Differentiation is a global term that is cherished by many educators, however, it overwhelms others. Many times, I ask teachers how they differentiate instruction and a common reply is “We don’t have time to apply it,” or they perceive it as only levelled worksheets.
A common misconception about differentiation is that it is time consuming and that it needs a lot of preparation. It is not realistic or fair to ask a teacher to prepare a task for each student to meet his interest or ability, nonetheless differentiation is still applicable. Actually, in some cases differentiation is taking place but the teacher might not be aware of it. When teachers re-explain a concept, provide another strategy or simplify steps, or use tools that are suitable for all learners, they are differentiating instruction.
Teachers use different tools while planning the learning experiences and some of those tools are naturally differentiated.
The placemat method
One of the useful tools that promotes differentiation is the Placemat. A Placemat is used within a group of 4 students, either by posting a prompt in the middle box and each student responds to it in his own part, or the teacher writes the prompt on the board and each student responds in his part and then as a group they agree on one or more responses to be written in the central box. For instance, the teacher asks the students to define risk-taking, each individual will write his own definition, then the group will discuss their definitions and agree on one definition to be written in the centre.
Not only does this tool develop the students’ communication skills through the discussions and reflections, but it also promotes peer learning and each student responds according to his own ability. The students spend time, brainstorming, sharing ideas, reflecting then presenting, and in each stage their understanding grows.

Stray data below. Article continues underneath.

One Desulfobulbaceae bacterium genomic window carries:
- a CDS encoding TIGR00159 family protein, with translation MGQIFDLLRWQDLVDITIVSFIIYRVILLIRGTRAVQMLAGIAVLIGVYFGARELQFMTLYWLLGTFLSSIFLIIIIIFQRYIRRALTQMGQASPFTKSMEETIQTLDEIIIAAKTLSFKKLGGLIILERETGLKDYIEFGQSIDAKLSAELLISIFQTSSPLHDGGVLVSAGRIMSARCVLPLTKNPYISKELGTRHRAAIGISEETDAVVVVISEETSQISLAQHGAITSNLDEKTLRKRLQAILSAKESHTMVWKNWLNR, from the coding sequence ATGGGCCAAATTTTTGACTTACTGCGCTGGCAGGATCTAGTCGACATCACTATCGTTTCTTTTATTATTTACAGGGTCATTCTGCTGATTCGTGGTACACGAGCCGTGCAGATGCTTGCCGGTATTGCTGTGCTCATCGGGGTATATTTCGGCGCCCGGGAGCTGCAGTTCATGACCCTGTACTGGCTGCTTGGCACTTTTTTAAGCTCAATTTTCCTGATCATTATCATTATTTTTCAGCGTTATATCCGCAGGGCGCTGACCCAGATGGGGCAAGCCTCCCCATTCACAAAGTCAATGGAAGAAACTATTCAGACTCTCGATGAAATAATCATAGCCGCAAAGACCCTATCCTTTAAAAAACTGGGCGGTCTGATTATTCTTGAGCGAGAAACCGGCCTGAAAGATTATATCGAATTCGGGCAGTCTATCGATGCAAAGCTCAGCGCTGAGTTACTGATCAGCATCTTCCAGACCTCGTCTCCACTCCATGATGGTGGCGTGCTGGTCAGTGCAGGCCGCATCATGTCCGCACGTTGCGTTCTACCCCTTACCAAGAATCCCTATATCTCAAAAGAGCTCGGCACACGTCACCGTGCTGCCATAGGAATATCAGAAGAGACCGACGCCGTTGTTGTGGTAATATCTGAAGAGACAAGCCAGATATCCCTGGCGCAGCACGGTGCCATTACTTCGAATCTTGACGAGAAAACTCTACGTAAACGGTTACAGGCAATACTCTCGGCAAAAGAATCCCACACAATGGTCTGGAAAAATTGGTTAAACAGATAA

A placemat can be used in different stages of the lesson or unit. Teachers can use it in the beginning of the lesson to check for prior knowledge, or in the middle to check for understanding and to help the students make conclusions or in the end to assess their level of understanding. Of course, in each stage a placemat will have a different objective.
The jigsaw method
Another tool that develops the students’ interest in the learning and is also differentiated, is the Jigsaw. In the Jigsaw, the students are divided into groups to inquire into a part of a task and become the expert of it to teach it to the other groups. Then, either each group can teach their part to the rest of the class or we can form new groups including members from the different groups and each student will then explain his part to his peers within the new group.
The teacher has a great opportunity because she can assign the tasks according to the students’ levels, interests and readiness. It also helps the students learn in different ways; through the provided materials that can be differentiated and the peer teaching that is usually an effective approach.
These differentiated tools are effective because the students are given a sense of ownership and freedom as they are the ones who are doing the effort. Also, such tools don’t require extra preparations from the teacher. However, the teacher should know how to use each tool, to fully benefit from them. One important prerequisite to the effectiveness of these tools is the proper allocation of student with different levels and abilities within the different groups. Differentiation when applied properly, would actually save the teacher a lot of precious time.
Accordingly, differentiation is easier when we know our students and use the appropriate tools and strategies.